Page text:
Conor Sen: Maine is the new Florida for climate migrants

19 July 2023

Millions of Americans have moved to the Southeast over the past few years, bringing immense wealth and transforming real estate markets in places like the suburbs of Dallas and Atlanta. This Sun Belt migration has created a longer-term opportunity in parts of the north as well.

It’s long been common for well-off residents of the Northeast and Midwest to vacation in warmer places such as Florida and Arizona during the winter. Thanks to growing wealth in the Sun Belt and the increasingly oppressive hot summers of the South, it’s going to get more attractive for southern residents to trek up north to escape the heat.

There’s something intuitively obvious about this reverse snowbird migration. Look at the headlines. Phoenix is approaching its record for the number of consecutive days spent over 110 degrees. Florida is setting records of its own, raising the temperature of the water surrounding the state to alarming levels. As an Atlanta resident, I can attest that July and August are not the most pleasant times of the year to live here. Even if you’re not a fatalist about climate change, already hot summers and at least more modest warming to come will act as a tailwind for southerners looking to beat the heat.

The nature of the migration and wealth shift we’ve seen over the past few years makes the case even stronger. Someone moving from New York to Florida or Wisconsin to Arizona is likely familiar with the summer vacation communities that people in New York and Wisconsin spend time in. There’s a good chance they still have friends and family back home they’d like to keep in touch with. And it makes more sense to travel back in July rather than January.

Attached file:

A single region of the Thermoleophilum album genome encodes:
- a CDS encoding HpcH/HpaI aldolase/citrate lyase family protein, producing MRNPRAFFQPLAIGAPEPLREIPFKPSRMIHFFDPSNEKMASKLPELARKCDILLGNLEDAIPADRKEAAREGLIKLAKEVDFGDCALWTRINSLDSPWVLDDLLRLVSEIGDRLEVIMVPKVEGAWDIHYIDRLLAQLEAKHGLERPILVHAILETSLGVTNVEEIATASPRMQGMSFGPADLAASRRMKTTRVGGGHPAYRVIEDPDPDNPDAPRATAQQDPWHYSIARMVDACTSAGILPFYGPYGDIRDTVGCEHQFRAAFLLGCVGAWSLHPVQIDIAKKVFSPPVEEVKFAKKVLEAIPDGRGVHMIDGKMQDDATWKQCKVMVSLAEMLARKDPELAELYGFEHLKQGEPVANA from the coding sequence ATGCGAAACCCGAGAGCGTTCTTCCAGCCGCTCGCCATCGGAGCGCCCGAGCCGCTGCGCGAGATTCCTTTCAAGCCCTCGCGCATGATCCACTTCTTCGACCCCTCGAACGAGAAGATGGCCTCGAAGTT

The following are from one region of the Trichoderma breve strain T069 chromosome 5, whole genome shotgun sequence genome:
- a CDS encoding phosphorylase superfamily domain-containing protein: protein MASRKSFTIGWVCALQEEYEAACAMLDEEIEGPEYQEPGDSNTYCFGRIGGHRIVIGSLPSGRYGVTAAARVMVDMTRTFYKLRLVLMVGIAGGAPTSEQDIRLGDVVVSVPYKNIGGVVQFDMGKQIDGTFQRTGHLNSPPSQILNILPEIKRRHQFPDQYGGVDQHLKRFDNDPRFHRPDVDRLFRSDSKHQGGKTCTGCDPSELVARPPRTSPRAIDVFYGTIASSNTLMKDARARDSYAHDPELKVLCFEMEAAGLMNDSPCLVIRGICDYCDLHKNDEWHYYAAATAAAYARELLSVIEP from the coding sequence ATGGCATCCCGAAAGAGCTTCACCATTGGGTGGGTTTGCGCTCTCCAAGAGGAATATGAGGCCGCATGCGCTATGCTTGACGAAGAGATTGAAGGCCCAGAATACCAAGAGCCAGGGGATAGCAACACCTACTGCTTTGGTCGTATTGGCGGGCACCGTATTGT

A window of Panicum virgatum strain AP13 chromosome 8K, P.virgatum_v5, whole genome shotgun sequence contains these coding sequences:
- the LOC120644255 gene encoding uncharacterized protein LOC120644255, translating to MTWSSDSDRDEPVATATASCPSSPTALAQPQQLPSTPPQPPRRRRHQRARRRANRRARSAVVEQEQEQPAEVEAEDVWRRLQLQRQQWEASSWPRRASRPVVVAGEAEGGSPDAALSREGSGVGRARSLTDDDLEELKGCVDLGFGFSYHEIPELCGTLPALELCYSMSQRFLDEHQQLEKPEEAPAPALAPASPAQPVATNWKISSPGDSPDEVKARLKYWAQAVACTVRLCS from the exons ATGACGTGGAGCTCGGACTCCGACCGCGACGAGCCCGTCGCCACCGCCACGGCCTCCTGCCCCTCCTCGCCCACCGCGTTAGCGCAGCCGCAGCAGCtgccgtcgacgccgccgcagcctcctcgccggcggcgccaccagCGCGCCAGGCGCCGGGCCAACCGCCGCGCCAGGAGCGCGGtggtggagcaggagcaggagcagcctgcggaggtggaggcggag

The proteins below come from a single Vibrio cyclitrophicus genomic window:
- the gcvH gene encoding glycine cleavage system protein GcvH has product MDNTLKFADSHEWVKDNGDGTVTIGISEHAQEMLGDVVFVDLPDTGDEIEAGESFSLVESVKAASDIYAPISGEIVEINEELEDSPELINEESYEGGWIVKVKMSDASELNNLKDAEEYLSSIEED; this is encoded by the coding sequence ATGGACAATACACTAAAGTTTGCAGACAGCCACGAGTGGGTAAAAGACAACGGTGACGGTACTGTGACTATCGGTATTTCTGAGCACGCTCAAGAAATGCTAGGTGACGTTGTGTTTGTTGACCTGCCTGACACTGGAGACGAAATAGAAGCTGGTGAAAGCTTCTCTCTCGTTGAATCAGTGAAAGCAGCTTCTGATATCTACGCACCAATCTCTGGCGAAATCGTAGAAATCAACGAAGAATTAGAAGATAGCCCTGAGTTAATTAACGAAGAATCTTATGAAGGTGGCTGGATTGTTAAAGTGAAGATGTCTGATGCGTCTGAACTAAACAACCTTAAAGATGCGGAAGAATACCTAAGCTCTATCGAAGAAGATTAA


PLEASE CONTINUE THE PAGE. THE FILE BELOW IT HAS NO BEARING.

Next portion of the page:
There’s more than a theory behind this idea. In 2022, more out-of-state homebuyers in Maine came from Florida than from New York, and more came from Texas than Connecticut. Duluth, Minnesota, which sits on Lake Superior and where the average summer high temperatures are only in the 70s, has become increasingly popular with out-of-state homebuyers. Door County, Wisconsin, which sits on Lake Michigan, has a growing national profile.

Even within southern states, migration patterns have been changing due to the climate. Flagstaff, Arizona, which is at an elevation of nearly 7,000 feet and where summer temperatures are 25 degrees cooler than Phoenix, is grappling with a housing shortage in part due to Phoenix residents looking for an escape during the summer.

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There’s an opportunity here — if northern towns want it, that is — to transform some of the communities near lakes or the northern Atlantic Ocean to revolve even more around tourism, catering to southerners who may or may not be familiar with places like Maine, Michigan, or Minnesota. Historically, Florida and Arizona have welcomed winter travel from northerners, but the reverse may not necessarily be true. Jokes about “the Florida man” coming to town write themselves.

Ultimately, this trend could be even bigger than northerners heading south for the winter. It’s easier for families to spend extended periods of time away from home in the summer months when kids are out of school. Households with the wealth to afford second homes are more likely to have the kinds of well-paying knowledge jobs that allow stints of remote or hybrid work.

Of course, not all locals will welcome this trend and the increased costs, home values, and congestion it will entail, but wealthy southerners looking to beat the heat are going to figure out some way of doing so.

Conor Sen is a Bloomberg Opinion columnist. He is founder of Peachtree Creek Investments.

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